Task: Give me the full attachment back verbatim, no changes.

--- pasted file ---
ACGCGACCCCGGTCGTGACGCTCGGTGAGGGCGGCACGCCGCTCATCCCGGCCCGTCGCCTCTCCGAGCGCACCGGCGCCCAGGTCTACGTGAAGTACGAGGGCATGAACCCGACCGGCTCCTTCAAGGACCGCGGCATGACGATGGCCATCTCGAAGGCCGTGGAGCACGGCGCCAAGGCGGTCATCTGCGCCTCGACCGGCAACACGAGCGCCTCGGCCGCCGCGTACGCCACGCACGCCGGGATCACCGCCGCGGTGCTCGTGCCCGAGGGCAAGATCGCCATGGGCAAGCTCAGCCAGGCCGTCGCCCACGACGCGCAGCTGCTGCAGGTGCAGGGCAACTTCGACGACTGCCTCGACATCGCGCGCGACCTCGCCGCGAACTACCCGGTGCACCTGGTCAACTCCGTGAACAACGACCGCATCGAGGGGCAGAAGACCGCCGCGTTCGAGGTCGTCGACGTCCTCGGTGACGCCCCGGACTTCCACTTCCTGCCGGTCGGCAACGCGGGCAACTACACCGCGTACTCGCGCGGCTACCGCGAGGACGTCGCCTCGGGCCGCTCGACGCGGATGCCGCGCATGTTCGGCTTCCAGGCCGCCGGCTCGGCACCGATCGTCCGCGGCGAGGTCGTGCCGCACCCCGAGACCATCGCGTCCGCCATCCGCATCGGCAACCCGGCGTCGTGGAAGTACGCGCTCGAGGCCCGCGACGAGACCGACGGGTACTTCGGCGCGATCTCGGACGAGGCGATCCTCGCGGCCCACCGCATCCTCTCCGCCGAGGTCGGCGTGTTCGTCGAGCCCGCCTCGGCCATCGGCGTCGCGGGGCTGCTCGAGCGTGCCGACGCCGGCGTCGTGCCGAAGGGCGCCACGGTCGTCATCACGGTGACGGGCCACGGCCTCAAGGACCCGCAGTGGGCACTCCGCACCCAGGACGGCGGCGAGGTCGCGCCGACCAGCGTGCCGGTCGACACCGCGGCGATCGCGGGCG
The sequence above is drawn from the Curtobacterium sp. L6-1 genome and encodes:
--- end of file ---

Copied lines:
ACGCGACCCCGGTCGTGACGCTCGGTGAGGGCGGCACGCCGCTCATCCCGGCCCGTCGCCTCTCCGAGCGCACCGGCGCCCAGGTCTACGTGAAGTACGAGGGCATGAACCCGACCGGCTCCTTCAAGGACCGCGGCATGACGATGGCCATCTCGAAGGCCGTGGAGCACGGCGCCAAGGCGGTCATCTGCGCCTCGACCGGCAACACGAGCGCCTCGGCCGCCGCGTACGCCACGCACGCCGGGATCACCGCCGCGGTGCTCGTGCCCGAGGGCAAGATCGCCATGGGCAAGCTCAGCCAGGCCGTCGCCCACGACGCGCAGCTGCTGCAGGTGCAGGGCAACTTCGACGACTGCCTCGACATCGCGCGCGACCTCGCCGCGAACTACCCGGTGCACCTGGTCAACTCCGTGAACAACGACCGCATCGAGGGGCAGAAGACCGCCGCGTTCGAGGTCGTCGACGTCCTCGGTGACGCCCCGGACTTCCACTTCCTGCCGGTCGGCAACGCGGGCAACTACACCGCGTACTCGCGCGGCTACCGCGAGGACGTCGCCTCGGGCCGCTCGACGCGGATGCCGCGCATGTTCGGCTTCCAGGCCGCCGGCTCGGCACCGATCGTCCGCGGCGAGGTCGTGCCGCACCCCGAGACCATCGCGTCCGCCATCCGCATCGGCAACCCGGCGTCGTGGAAGTACGCGCTCGAGGCCCGCGACGAGACCGACGGGTACTTCGGCGCGATCTCGGACGAGGCGATCCTCGCGGCCCACCGCATCCTCTCCGCCGAGGTCGGCGTGTTCGTCGAGCCCGCCTCGGCCATCGGCGTCGCGGGGCTGCTCGAGCGTGCCGACGCCGGCGTCGTGCCGAAGGGCGCCACGGTCGTCATCACGGTGACGGGCCACGGCCTCAAGGACCCGCAGTGGGCACTCCGCACCCAGGACGGCGGCGAGGTCGCGCCGACCAGCGTGCCGGTCGACACCGCGGCGATCGCGGGCG
The sequence above is drawn from the Curtobacterium sp. L6-1 genome and encodes: